• William Amann, P.E., DCEP, LEED FELLOW, President – M&E Engineers, Chairman, Somerset County Energy Council, Board Member, US Green Building Council NJ Chapter, US Green Building Council NJ Chapter


Managing Religious Land Use Controversies

As New Jersey’s communities have become more diverse, there have been a number of recent cases in which religious or cultural groups have been denied permits to practice their faith, or are put through more extensive screening by land use boards than other groups. This panel will explore several cases including that of Muslims who wanted to build a mosque in Basking Ridge, and Ramapough Indians who are seeking to continue cultural practices in Mahwah. A land use attorney familiar with these and other cases will discuss how the provisions of the Religious Land Uses and Institutionalized Persons Act can be used to address religious or cultural bias.

  • Leonardo Vazquez, AICP/PP, Executive Director, The National Consortium for Creative Placemaking
  • George Williams, AICP/PP, Principal, Nishuane Group
  • Carlos Rodrigues, FAICP/PP, Principal, Design Solutions for a Crowded Planet
  • Dwight Merriam, Esq. Partner, Robinson+Cole


Retaining Agriculture on the Urban-Rural Fringe

The widespread conversion of agricultural land into residential, commercial, and industrial uses commencing in the post-World War II era spurred the enactment of a suite of farmland retention tools in New Jersey over a 40-year period, from the Farmland Assessment Act of 1964, the Right to Farm Act and the Agriculture Retention and Development Act (1983), to the State Transfer of Development Rights Act (2004), among others. Sprawl was the poster child that galvanized public support and funding farmland preservation programs was the elixir.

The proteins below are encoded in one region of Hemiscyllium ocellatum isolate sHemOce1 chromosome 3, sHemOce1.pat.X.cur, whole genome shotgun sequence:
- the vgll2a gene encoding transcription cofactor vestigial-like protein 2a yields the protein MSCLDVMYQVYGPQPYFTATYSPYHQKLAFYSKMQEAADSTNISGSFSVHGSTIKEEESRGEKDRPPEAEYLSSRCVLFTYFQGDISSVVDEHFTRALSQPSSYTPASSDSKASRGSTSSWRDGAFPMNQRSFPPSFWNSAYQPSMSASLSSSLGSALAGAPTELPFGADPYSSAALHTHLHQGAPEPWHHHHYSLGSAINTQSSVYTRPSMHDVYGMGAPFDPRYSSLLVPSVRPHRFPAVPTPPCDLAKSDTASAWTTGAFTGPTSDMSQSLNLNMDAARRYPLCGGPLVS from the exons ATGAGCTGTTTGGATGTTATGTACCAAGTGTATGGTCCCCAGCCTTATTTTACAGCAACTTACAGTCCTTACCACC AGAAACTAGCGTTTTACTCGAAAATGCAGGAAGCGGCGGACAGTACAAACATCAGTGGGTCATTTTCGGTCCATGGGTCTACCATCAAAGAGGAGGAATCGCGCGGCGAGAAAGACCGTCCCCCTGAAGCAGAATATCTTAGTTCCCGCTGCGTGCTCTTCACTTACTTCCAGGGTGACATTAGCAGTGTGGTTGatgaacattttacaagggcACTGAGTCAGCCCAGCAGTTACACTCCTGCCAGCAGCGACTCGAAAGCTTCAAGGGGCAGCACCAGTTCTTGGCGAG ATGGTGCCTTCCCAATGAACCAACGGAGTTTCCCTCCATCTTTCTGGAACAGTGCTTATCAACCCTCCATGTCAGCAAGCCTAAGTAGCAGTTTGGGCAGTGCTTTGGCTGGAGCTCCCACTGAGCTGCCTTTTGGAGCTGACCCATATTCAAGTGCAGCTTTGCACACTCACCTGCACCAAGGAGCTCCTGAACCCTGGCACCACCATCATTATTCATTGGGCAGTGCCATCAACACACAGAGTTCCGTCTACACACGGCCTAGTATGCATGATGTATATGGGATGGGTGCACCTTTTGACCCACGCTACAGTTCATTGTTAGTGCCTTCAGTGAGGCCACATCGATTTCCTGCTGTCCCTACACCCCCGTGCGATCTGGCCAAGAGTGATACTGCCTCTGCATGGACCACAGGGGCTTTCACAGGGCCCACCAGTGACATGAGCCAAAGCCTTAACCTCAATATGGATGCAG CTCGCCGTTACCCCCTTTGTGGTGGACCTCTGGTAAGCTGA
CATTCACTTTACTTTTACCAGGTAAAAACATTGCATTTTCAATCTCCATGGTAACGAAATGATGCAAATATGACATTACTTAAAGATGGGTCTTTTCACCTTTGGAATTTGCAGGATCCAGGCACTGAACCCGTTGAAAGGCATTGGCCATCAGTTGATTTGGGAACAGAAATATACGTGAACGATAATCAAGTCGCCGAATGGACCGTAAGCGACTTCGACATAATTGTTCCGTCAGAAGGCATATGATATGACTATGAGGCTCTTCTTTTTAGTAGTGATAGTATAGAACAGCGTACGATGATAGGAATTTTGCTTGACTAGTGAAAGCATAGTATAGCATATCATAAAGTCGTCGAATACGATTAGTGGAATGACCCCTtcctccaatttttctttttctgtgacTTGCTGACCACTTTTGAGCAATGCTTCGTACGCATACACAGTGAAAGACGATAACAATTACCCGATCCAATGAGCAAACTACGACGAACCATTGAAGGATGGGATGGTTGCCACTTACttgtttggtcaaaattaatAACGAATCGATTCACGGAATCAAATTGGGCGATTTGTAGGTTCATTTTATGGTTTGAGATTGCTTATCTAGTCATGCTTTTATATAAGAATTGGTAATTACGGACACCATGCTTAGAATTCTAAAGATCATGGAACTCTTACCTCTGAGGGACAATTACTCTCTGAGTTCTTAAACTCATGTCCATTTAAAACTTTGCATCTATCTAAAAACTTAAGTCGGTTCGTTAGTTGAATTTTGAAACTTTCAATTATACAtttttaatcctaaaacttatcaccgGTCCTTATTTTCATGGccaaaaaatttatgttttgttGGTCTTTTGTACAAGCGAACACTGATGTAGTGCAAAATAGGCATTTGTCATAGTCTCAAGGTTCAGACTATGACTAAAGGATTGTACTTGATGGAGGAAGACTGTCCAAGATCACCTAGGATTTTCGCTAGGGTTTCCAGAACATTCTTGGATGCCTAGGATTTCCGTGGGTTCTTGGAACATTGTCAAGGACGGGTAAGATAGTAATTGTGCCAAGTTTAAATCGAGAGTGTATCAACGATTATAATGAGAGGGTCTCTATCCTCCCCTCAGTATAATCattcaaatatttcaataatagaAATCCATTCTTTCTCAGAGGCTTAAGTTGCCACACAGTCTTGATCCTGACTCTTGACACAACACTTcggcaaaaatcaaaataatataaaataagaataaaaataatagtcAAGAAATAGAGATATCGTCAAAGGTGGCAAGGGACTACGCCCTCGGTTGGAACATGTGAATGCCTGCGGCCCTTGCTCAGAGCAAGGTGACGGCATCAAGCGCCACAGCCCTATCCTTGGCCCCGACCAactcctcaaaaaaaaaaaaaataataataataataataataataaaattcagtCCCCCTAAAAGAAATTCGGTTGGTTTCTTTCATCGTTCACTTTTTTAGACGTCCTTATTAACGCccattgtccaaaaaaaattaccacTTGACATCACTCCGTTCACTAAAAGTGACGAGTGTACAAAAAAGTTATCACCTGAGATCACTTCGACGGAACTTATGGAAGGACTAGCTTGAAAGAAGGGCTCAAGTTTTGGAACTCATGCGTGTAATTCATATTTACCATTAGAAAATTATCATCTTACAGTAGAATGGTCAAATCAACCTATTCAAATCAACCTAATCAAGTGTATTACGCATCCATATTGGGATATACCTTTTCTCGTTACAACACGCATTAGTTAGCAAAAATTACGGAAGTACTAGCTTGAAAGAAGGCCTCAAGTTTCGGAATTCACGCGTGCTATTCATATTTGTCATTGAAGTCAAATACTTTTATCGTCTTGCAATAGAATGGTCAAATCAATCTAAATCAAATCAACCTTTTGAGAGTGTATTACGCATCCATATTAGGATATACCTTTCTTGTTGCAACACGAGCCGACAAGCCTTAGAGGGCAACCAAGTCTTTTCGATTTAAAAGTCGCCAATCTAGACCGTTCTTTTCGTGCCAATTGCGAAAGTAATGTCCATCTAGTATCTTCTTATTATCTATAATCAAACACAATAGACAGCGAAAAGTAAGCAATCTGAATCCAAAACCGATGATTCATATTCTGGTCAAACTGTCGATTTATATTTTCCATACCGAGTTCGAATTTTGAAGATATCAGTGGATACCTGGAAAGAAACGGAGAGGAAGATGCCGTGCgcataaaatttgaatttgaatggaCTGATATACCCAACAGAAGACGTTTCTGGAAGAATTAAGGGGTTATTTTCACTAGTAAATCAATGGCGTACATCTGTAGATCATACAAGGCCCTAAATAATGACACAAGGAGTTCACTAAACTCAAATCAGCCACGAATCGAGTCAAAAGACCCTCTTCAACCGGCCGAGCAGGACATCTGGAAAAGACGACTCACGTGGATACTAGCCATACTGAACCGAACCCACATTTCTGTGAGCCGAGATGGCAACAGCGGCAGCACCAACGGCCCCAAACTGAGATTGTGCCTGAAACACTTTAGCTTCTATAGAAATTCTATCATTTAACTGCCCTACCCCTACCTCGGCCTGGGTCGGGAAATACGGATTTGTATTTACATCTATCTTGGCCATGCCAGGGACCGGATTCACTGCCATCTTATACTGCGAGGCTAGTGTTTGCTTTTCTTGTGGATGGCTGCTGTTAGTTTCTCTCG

The Great Recession appreciably slowed development, seemingly easing pressure on the agricultural land base, but new challenges have emerged, from funding pressures and wildlife damage to requests to permit alternate uses and ensure the long-term viability of the ag. industry.

This session proposes to fully enumerate these new challenges and describe efforts to manage them. Representatives of the State Agriculture Development Committee will discuss new methodologies that can be deployed along with older approaches that could be recalibrated. Lending an academic perspective, Rutgers professor Dr. Brian Schilling will discuss his research on ownership succession and its impacts on preserved farm viability.

  • Susan E. Payne, AICP, PP, Executive Director, NJ State Agriculture Development Committee
  • Jeffrey C. Everett, Deputy Executive Director, NJ State Agriculture Development Committee
  • Steven Bruder, AICP, PP, Planning Manager, NJ State Agriculture Development Committee
  • Brian J. Schilling, Assoc. Professor and Extension Specialist in Agricultural Policy, Rutgers University


Best Practices in Sustainability for Planners and Local Officials

Looking for the latest plans and policies that will advance sustainability in NJ communities? Look no further. This session will cover a wide range of sustainability strategies for NJ municipalities, developed by professionals and public officials across the state for the Sustainable Jersey municipal certification program. Since Sustainable Jersey launched in 2009, 440 municipalities have signed up, hundreds of new Green Teams have been created in municipalities across the State, and over 6,000 discrete sustainability actions (i.e. plans, policies and activities) have been implemented in the three categories of prosperity, people and environment. This session will cover “actions” of particular interest to planners, including solar and EV ordinances, urban heat island assessments, water conservation strategies, impervious coverage assessments, long-term green infrastructure strategies, engaging the public in community planning decision, and more. The session will also cover Sustainable Jersey resources that are available to municipalities, including mini-grants, technical assistance and training. Session attendees will learn how these sustainability plans, policies and activities can be a resource to inform their work, and help promote sustainability in New Jersey communities.

  • Randall Solomon, Executive Director, Sustainable Jersey
  • Linda Weber, AICP, PP, Director of Policy & Program Initiatives, Sustainable Jersey
  • Chris Linn, AICP, Manager, Office of Environmental Planning, Delaware Valley Regional Planning Commission
  • Leigh Ann Von Hagen, AICP,PP, Senior Research Manager, Alan M. Voorhees Transportation Center, Rutgers University
  • Lauren Skowronski, Program Director for Community Engagement, Sustainable Jersey


565 Towns, One Water